If you pay attention you will begin to notice patterns in everyday life. A particular example usually occurs in the summer, as you walk by a restaurant where the public entrance is street side and a few meters away is the kitchen entrance. In some cases they are very close together and positioned in such a way that you get a view into the dining room with a handsome host or hostess waiting to greet visitors, elegant lighting, beautifully thought out interior decoration and (if you were to enter) soft, calming music to dine to. As you continue to walk you get a view into the kitchen, with the stove top range shooting flames a meter into the air, lots of people working in close proximity with stains on their clothing and a general feeling of being hurried and panic-stricken, as well as loud music with a fast rhythm promoting high energy.
After observing these features of restaurants enough times I couldn’t help but see the analogy to software platforms: The front end is polished with well thought out designs for the user interface (the interior design of the dining room), the menu design which applies the same principles of user interface design in software such as balance, negative space, typography, size, and proportion, color theory, et cetera. Then you continue to the kitchen where things are like the back end of a software stack: messy, loud, and dirty, not meant for public consumption (like the stereotype of most software developers :) ). You apply your proprietary algorithms to create a unique product. You both take raw ingredients of data, programming languages, and tools in the software case; raw food, cooking tools, and chemistry in the restaurant case, to create your business value. Both back ends also share that they are not to be viewed by the public and that the public usually doesn’t want to see them either, they just want their delicious product, which to them may as well be created using magic.
It is interesting to me how easily the analogy worked in this case, especially since restaurants are much older than software. Leading me to think there is something inherent in humans and how we organize our systems into subsystems recursively.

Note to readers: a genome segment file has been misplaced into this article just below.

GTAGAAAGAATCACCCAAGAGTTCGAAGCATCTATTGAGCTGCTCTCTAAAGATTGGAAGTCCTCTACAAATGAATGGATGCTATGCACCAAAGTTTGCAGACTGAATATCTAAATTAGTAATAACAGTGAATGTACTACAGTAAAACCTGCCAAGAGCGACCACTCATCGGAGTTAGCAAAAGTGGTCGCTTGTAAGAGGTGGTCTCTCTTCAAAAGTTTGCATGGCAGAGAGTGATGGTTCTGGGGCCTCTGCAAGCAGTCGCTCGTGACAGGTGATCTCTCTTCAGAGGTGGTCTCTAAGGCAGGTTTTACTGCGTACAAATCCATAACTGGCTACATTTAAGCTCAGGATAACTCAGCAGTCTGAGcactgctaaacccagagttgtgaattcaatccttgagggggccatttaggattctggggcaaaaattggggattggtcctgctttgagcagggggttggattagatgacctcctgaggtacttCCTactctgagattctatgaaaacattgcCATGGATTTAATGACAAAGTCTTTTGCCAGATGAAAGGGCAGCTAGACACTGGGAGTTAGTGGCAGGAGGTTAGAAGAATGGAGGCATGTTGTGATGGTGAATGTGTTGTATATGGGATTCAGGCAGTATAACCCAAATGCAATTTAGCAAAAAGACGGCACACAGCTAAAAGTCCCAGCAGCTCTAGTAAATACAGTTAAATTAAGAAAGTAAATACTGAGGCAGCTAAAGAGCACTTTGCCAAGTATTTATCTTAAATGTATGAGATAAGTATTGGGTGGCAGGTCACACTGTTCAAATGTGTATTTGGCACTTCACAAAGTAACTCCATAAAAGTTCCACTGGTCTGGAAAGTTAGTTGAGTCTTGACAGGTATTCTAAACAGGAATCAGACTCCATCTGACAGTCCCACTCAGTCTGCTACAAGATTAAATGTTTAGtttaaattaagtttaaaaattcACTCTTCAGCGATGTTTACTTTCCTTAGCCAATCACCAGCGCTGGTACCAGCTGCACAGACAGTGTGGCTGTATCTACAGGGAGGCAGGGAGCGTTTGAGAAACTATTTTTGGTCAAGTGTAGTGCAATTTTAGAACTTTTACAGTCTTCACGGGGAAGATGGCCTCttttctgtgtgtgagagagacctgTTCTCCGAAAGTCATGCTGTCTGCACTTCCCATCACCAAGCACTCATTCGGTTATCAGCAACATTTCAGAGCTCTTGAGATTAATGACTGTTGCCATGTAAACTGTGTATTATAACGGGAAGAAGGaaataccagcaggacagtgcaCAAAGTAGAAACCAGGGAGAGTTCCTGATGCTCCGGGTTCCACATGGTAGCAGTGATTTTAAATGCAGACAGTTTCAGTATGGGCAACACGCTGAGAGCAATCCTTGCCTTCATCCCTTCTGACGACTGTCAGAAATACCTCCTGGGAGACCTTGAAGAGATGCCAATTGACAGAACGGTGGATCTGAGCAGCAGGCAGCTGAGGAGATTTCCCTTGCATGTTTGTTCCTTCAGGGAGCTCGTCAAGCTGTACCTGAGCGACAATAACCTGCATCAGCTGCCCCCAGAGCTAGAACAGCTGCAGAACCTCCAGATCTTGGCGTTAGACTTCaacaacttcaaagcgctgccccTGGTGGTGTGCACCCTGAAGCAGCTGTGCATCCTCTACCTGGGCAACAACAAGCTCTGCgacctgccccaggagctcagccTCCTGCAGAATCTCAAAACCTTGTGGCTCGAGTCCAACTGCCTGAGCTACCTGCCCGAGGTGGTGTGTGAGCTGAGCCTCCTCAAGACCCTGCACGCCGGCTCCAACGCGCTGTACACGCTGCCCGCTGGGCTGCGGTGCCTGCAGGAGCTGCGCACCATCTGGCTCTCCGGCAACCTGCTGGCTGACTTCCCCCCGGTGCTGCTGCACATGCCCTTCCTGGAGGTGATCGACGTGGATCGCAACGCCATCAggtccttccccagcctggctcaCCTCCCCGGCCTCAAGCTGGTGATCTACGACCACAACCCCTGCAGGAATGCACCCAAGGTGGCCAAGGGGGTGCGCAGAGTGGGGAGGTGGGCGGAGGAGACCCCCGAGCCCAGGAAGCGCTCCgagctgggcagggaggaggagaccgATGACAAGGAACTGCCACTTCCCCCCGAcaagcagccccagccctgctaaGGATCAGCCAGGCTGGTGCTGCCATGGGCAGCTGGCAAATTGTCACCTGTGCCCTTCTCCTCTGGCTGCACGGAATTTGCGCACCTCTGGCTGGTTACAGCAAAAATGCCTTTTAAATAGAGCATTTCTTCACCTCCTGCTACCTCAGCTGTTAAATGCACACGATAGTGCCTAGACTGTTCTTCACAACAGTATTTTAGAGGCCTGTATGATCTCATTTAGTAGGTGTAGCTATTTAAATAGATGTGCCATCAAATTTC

Being in software makes you view the world differently: you see data structures and algorithms everywhere. Clustering patterns of people bring to mind clustering algorithms with people represented by vertices in a graph data structure, to the obvious analogy of natural trees to the data structure with the same name, to distributed patterns applied to insects such as bees and ants. I think most of us take for granted how the structures of our society can map to ideas in software (granted you would have to be versed enough in software principles to make the connection) and more than likely how ideas from software can be applied to our society to improve the systems we use to operate the human world. Restaurants are just one easy to map idea, but it is not difficult to see the relationship between corporate and government structures to software architectures as another example.
I am sure the same connections could be made to other areas of study. I imagine biology, chemistry, and astronomy being easy targets due to the recursive structures of those fields - for example in astronomy: a universe is composed of galaxies, which is composed of solar systems, which are composed of stars and planets, et cetera - but I unfortunately do not have much domain expertise in these areas, and thus applied the thought to software. Although, one advantage of being versed in software is how everything is abstract from the start so you are trained to think of things one or two levels up the abstraction chain, whereas I am not certain this would apply to other disciplines.